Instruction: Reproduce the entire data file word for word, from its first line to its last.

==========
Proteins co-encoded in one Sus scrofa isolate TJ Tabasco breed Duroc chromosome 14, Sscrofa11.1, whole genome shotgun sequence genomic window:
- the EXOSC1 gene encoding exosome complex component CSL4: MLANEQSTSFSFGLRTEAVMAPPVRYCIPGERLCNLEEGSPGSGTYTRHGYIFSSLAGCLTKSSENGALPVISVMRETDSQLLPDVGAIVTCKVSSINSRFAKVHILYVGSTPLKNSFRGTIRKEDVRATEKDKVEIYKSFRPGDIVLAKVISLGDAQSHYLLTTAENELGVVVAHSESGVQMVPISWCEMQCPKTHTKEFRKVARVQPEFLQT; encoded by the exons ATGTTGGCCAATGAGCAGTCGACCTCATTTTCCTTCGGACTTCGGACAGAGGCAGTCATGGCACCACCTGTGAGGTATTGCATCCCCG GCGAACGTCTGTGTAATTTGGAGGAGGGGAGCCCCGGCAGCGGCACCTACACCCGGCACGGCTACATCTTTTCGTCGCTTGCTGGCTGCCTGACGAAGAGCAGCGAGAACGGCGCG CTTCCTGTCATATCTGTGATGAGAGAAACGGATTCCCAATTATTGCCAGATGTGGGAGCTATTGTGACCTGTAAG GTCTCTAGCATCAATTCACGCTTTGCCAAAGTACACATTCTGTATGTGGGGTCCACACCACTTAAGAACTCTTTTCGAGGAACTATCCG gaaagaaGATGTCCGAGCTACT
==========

Proteins co-encoded in one Sus scrofa isolate TJ Tabasco breed Duroc chromosome 14, Sscrofa11.1, whole genome shotgun sequence genomic window:
- the EXOSC1 gene encoding exosome complex component CSL4: MLANEQSTSFSFGLRTEAVMAPPVRYCIPGERLCNLEEGSPGSGTYTRHGYIFSSLAGCLTKSSENGALPVISVMRETDSQLLPDVGAIVTCKVSSINSRFAKVHILYVGSTPLKNSFRGTIRKEDVRATEKDKVEIYKSFRPGDIVLAKVISLGDAQSHYLLTTAENELGVVVAHSESGVQMVPISWCEMQCPKTHTKEFRKVARVQPEFLQT; encoded by the exons ATGTTGGCCAATGAGCAGTCGACCTCATTTTCCTTCGGACTTCGGACAGAGGCAGTCATGGCACCACCTGTGAGGTATTGCATCCCCG GCGAACGTCTGTGTAATTTGGAGGAGGGGAGCCCCGGCAGCGGCACCTACACCCGGCACGGCTACATCTTTTCGTCGCTTGCTGGCTGCCTGACGAAGAGCAGCGAGAACGGCGCG CTTCCTGTCATATCTGTGATGAGAGAAACGGATTCCCAATTATTGCCAGATGTGGGAGCTATTGTGACCTGTAAG GTCTCTAGCATCAATTCACGCTTTGCCAAAGTACACATTCTGTATGTGGGGTCCACACCACTTAAGAACTCTTTTCGAGGAACTATCCG gaaagaaGATGTCCGAGCTACT